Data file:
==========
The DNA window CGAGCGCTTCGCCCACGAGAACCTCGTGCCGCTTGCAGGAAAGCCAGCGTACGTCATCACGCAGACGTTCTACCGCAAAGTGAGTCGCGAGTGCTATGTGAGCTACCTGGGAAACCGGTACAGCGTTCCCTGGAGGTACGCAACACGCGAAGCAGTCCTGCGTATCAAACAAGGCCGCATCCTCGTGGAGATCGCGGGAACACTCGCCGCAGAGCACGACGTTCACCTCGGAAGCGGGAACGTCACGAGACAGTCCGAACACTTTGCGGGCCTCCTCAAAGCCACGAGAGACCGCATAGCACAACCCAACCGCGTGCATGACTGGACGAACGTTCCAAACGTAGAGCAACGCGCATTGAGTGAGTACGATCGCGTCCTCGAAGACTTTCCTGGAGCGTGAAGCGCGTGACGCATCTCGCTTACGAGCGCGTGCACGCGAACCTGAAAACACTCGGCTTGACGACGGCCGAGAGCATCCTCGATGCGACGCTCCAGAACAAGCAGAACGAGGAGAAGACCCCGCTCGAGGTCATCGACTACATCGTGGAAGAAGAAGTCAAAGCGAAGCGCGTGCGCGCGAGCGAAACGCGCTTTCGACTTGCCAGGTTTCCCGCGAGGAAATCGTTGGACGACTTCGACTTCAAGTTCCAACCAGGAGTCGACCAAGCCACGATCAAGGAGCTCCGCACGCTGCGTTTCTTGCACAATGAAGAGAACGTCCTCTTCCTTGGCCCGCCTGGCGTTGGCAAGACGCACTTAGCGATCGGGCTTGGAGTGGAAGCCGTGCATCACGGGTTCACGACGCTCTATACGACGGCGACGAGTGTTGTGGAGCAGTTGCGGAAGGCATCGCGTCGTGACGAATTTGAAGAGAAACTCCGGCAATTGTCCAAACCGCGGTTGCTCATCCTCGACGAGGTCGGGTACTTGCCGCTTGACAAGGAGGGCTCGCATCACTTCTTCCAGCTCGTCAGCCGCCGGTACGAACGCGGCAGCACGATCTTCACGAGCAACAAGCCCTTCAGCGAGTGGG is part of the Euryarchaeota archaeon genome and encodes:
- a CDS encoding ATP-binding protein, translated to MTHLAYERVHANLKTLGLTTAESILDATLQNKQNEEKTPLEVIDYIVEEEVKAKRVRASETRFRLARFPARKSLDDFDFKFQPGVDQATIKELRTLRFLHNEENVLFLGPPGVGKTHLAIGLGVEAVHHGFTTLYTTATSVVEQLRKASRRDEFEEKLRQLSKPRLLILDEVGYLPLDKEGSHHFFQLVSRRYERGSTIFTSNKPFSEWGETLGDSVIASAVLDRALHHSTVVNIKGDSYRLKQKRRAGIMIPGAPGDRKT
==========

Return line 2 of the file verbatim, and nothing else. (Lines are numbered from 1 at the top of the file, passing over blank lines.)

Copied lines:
- a CDS encoding ATP-binding protein, translated to MTHLAYERVHANLKTLGLTTAESILDATLQNKQNEEKTPLEVIDYIVEEEVKAKRVRASETRFRLARFPARKSLDDFDFKFQPGVDQATIKELRTLRFLHNEENVLFLGPPGVGKTHLAIGLGVEAVHHGFTTLYTTATSVVEQLRKASRRDEFEEKLRQLSKPRLLILDEVGYLPLDKEGSHHFFQLVSRRYERGSTIFTSNKPFSEWGETLGDSVIASAVLDRALHHSTVVNIKGDSYRLKQKRRAGIMIPGAPGDRKT